Birthdays and Anniversaries
11-8 Luke Weeks
11-9 Dan Anthony
Rachel Prater, Dena’s cousin, Rodney’s, wife. Bicycle accident. Brain trauma, back injury. Prayers please.
Chloe Birdwell, relative of the Weeks’s, great improvement, is home now, doing outpatient therapy here in Dallas. Keep praying, please!
Bobbie Taylor, Surgery went well, recovering at Sheree and Clay’s house.
Paul Tyler has a bad sort Parkinson’s. Got stem cell treatments. Pray for their success.
Tonita, Paul’s friend, heart valve replacement needed
J R Medellin, Tiffany’s (Chance) husband, still doing well. Vanessea is doing well after her surgery.
Shirley Weeks, Steve’s mom, continues to have trouble.
Sarah, Chris Girvin’s sister, on hospice care
Robert and Sue Waller, health issues
Darla Nitti, Wendi’s mom, not doing well.
Leta, has a recurring cancer, prayer request from her granddaughter via our website.
Tammy Jones, Weeks’ neighbor, kidney failure/dialysis
Remember Luis in his mission/church planting in Poland.
The Israelites, as the people of God, were to observe days of rest that were called ‘Sabbaths’. They worked for six days and then there was a day of rest. The rest was not just for the Israelites but also applied to those who worked for them and even to their animals. But Sabbaths didn’t stop there.
“Speak to the Israelites and say to them: ‘When you enter the land I am going to give you, the land itself must observe a sabbath to the Lord. For six years sow your fields, and for six years prune your vineyards and gather their crops. But in the seventh year the land is to have a year of sabbath rest, a sabbath to the Lord. Do not sow your fields or prune your vineyards. Do not reap what grows of itself or harvest the grapes of your untended vines. The land is to have a year of rest.’” (Leviticus 25:2-5 NIV)
We know it is good farming practice to allow fields to lie ‘fallow’ for a year without planting crops. This allows the land to recover nutrients as well as store organic material, retain moisture and even disrupts the life cycles of pests (because what they normally feed on will not be present). Although science can teach us this today, God put this in his law to his people. It was good for the land, but it also taught the people to trust in God.
But if no crops were planted for a year, how would the people survive? Although they weren’t to touch any of their cultivated crops that came up during that year, anything the land produced without the help of people could be eaten. They had to trust God that there would be sufficient food for all the people as well as their livestock and the wild animals. This showed the people that God was the ultimate provider; even though people could assist through planting and cultivating crops all they had came ultimately from God. But that wasn’t all.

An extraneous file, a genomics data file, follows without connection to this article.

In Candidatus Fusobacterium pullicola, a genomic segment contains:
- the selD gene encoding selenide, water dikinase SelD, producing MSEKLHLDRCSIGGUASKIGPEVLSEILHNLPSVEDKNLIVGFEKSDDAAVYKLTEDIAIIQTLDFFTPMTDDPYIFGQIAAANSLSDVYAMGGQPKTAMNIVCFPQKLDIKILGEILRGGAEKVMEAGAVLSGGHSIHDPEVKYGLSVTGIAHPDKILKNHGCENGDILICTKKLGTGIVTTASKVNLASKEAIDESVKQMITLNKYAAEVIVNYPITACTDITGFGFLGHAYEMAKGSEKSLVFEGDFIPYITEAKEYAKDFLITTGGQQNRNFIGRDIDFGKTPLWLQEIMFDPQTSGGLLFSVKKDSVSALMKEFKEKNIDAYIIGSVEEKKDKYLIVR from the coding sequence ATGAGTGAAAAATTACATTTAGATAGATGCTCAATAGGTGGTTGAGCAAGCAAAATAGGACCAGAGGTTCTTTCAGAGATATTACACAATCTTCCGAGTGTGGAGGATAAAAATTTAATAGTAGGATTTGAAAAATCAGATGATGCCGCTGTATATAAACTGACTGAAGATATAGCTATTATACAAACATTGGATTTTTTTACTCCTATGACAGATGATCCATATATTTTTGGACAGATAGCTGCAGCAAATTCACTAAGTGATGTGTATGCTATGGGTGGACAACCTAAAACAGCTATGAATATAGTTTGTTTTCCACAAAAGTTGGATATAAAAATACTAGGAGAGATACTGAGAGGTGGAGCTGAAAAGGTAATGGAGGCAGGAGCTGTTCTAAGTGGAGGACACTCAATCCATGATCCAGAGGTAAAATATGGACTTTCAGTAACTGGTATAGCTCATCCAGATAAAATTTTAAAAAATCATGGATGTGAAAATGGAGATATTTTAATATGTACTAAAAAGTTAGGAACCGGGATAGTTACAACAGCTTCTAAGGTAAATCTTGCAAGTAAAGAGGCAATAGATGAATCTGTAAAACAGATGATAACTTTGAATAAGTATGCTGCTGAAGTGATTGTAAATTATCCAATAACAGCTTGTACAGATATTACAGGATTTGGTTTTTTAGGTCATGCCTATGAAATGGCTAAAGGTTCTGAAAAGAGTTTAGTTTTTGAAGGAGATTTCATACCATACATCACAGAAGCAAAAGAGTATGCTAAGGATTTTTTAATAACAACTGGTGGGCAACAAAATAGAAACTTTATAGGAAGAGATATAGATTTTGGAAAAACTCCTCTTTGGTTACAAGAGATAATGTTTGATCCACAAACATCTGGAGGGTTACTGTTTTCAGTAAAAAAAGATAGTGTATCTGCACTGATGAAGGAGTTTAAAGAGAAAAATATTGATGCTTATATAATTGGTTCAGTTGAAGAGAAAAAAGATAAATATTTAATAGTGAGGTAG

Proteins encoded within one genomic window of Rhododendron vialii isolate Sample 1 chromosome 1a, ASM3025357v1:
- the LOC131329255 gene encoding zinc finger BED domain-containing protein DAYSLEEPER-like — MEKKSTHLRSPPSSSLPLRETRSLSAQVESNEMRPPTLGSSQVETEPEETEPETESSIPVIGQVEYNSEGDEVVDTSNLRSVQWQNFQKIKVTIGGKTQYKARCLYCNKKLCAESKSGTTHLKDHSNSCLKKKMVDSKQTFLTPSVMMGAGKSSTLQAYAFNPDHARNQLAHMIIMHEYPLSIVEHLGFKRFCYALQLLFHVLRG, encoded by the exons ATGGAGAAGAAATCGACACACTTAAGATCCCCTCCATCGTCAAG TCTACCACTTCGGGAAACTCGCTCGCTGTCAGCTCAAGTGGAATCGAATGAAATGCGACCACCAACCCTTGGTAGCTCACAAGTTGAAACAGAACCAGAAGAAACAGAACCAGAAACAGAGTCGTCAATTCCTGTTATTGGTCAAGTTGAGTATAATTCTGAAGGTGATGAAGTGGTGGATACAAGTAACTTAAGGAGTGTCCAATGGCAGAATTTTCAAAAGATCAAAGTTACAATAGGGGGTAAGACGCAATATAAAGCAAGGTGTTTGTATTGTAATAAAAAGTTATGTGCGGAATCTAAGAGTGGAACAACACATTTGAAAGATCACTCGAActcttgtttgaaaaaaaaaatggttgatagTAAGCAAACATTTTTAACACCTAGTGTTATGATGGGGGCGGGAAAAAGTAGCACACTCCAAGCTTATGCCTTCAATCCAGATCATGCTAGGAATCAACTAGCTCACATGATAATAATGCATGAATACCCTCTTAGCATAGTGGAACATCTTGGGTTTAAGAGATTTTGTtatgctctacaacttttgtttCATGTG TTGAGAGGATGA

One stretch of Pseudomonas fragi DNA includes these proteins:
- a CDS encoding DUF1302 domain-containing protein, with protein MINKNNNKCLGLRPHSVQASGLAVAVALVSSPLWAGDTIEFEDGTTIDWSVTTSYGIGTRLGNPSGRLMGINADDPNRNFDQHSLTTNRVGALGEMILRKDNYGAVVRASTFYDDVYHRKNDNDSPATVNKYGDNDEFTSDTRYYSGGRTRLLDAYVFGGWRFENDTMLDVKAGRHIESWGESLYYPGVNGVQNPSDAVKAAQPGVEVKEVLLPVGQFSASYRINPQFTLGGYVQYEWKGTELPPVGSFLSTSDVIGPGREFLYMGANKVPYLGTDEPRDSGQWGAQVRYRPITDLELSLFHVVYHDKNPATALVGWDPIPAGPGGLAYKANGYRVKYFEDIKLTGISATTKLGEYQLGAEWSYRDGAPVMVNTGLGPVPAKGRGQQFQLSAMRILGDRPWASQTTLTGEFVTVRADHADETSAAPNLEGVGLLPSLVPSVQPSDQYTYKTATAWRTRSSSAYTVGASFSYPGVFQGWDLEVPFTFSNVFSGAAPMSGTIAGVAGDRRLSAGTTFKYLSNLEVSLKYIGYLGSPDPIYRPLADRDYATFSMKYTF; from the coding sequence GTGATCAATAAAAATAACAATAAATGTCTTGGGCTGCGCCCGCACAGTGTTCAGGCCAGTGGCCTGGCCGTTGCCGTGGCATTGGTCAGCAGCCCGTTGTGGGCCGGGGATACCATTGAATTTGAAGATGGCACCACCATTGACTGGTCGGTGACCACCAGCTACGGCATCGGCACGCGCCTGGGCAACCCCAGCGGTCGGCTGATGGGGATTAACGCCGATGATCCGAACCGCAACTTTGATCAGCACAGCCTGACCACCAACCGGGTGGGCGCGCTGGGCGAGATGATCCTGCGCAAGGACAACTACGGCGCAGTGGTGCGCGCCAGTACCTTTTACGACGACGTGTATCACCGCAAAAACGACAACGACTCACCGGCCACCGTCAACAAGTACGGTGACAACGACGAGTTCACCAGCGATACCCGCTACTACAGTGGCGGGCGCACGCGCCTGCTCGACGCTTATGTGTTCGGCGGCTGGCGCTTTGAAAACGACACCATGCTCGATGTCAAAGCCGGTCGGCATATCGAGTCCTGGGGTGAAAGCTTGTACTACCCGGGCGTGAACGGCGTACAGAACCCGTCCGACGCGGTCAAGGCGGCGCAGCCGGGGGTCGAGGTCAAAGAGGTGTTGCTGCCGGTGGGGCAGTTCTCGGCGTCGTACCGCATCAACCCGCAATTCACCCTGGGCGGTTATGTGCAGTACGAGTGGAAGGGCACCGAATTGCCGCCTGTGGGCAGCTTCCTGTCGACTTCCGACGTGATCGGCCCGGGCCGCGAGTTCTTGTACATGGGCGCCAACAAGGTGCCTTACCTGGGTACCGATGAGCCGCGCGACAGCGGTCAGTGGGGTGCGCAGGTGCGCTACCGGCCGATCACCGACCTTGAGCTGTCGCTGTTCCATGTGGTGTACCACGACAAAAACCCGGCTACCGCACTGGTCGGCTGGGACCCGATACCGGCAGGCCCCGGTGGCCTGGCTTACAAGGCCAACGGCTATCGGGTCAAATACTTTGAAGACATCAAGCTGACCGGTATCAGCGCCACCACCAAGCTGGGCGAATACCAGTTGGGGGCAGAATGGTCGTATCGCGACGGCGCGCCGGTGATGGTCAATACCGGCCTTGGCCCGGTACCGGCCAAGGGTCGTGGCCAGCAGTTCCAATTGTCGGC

“Count seven sabbath years – seven times seven years – so that the seven sabbath years amount to a period of forty-nine years…The fiftieth year shall be a jubilee for you; do not sow and do not reap what grows of itself or harvest the untended vines. For it is a jubilee and is to be holy for you; eat only what is taken directly from the fields.” (Leviticus 25:8-12)
If you have calculated this correctly, with the Sabbath Year coming every seven years, year 49 would then be a Sabbath Year. Year 50 was to be a Jubilee year, during which many things happened, but as far as the land was concerned it was another Sabbath Year. Two years, back to back, with no planting. How could the people survive? They needed to trust in God! They had to trust that God would supply enough produce from the land to not only feed them one year but for two years.
You might well ask if the people were able to do this. It would seem that initially they did obey God. But the number of years they spent in captivity in Babylon was directly connected to the number of years they had not observed the Sabbath years.
“The land enjoyed its sabbath rests; all the time of its desolation it rested, until the seventy years were completed in fulfilment of the word of the Lord spoken by Jeremiah.” (2 Chronicles 36:21)
The people spent seventy years in Babylonian captivity. God chose this number to allow the land to enjoy the Sabbath rests it had missed, and there had been seventy of them. This means that there had been 490 years since they had observed a Sabbath Year.
What can we learn from this? One application is that time does not erase sin. Just because the people forgot, God didn’t.
We need to apply this in our lives and turn from our sins before we forget that we have sinned, realising that God doesn’t forget our sins until we have turned away from them and asked for forgiveness.
Jon Galloway, link to original article